When the flight instructor asked: "Are you ready to solo?" Malcolm McHargue had a sudden flash of fear and self doubt. Was he really prepared for the responsibility of bringing back to earth in one piece a very fine airplane that belonged to someone else?
The year was 1925, aviation was still in its infancy, and McHargue was only 17.
"Oh well, it has to be done," McHargue answered and climbed into a Curtiss JN4D and made his first complete solo flight, landing roughly at Wall Field in Muncie, Ind.
The boy from Carbon became the youngest certified pilot known in the world at the time.
"It was a glamorous time. The public loved everything about airplanes, and pilots were heroes," Dale McHargue said. His father, who died in 1982, never outgrew running outside to watch a plane fly over their farm. "Whenever we heard the engine of an airplane overhead, the whole family knew to get out of his way. He loved everything about flying."
That love began in childhood when a plane experiencing difficulties carrying two soldiers landed on the family farm. Even the local one-room grade school closed so that everyone could get a glimpse of the wondrous plane.
"A few years later, my grandfather took my father to a barnstormer pilot in the area giving rides for 50 cents," Dale said. "He told the pilot to do everything to diiscourage the notion of flying out of his son. That pilot did every kind of maneuver he could dream of, and when they landed my father wanted to fly airplanes more than ever."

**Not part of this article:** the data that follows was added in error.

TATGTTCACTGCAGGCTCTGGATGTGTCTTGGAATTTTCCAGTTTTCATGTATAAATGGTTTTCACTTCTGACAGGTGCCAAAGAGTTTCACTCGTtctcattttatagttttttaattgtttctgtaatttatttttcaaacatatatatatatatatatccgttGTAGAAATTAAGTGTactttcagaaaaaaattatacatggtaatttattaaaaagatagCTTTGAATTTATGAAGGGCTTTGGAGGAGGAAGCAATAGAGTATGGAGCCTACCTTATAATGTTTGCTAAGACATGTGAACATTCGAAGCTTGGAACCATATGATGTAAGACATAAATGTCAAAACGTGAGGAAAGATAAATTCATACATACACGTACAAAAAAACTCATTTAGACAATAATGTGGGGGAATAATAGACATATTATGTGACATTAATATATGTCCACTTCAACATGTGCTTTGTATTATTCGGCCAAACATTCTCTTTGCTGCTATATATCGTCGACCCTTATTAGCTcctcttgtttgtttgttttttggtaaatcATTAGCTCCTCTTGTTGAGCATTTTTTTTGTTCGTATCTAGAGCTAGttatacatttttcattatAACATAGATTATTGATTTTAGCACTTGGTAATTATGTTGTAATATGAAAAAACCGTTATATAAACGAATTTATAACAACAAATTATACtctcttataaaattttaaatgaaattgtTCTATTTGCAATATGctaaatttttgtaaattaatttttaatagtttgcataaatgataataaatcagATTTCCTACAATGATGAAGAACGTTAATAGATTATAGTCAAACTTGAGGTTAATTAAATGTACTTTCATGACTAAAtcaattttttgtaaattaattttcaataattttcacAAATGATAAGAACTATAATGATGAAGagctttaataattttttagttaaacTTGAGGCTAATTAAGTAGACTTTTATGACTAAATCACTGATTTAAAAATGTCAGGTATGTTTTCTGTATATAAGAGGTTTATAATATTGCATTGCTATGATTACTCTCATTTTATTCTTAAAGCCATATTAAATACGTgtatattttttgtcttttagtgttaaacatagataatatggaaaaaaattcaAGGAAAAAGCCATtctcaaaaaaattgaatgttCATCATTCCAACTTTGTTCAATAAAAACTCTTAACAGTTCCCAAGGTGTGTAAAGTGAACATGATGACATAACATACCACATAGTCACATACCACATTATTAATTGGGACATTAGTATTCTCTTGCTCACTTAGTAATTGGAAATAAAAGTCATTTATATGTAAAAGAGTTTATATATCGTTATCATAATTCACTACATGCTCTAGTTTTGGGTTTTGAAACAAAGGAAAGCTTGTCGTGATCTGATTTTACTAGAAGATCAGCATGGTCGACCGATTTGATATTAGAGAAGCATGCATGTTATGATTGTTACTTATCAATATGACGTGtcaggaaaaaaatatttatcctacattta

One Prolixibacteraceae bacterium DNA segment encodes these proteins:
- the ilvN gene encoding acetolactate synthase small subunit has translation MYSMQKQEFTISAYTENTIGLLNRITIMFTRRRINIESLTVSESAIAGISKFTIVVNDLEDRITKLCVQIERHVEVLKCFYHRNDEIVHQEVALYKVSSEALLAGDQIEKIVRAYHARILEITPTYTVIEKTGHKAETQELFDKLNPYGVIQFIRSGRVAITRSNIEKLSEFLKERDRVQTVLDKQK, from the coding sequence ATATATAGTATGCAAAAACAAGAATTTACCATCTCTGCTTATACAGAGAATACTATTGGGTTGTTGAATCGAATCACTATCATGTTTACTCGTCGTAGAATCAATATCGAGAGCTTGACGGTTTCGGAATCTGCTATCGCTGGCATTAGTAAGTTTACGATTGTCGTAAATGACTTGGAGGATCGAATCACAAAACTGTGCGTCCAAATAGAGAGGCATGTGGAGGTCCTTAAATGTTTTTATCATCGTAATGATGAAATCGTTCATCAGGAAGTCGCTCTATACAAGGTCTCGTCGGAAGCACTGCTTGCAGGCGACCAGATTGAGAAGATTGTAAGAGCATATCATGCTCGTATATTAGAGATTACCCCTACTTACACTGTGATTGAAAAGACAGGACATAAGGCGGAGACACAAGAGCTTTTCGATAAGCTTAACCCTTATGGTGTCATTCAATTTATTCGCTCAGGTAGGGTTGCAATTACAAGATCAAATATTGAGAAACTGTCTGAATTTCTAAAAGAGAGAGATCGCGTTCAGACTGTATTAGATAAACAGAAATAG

Nothing deterred the young man's quest in becoming a pilot. There were stuck throttles, "hard bumps" and "big bounces" almost every flight. He lived for "cross-country hops," flying by-the-seat-of-your-pants, and the thrilling uncertainty that came with each take-off.
People who wanted to experience the thrill of flying and the first business travelers were passengers on McHargue's plane during charter flights. He met Brig. Gen. Billy Mitchell while on the way to a speaking engagement at Ball State.
It was an exciting life that he didn't want to end.
"But my mother wouldn't marry him as long as he flew airplanes," Dale said, explaining that even though his father gave up the idea of being a pilot for marriage and the love of his wife, he never gave up on aviation. "My father tried to be a pilot in World War II but because of his age, 34, and a medical condition, he failed the examination. But he was determined to be a part of aviation in the war, so he got a job testing airplane engines at Allison's and at their test plant at the Indianapolis Airport."
During that time, and afterwards, McHargue was able to touch many of the aircraft that fascinated the country. And although he worked on jet engines, his passion remained for the propellor-driven planes of his youth.
McHargue's love of aviation history allowed him to write many articles on antique airplanes for aviation magazines about forgotten planes. The Brazil Lion Monoplane was the subject of a 1962 article in "Antique Airplane Association News" and a 1982 article he helped write for The Brazil Times shortly before his death.
"He'd tell us stories about the plane all of the time when we were growing up," Dale said. "I don't think there's much about the Lion he didn't know."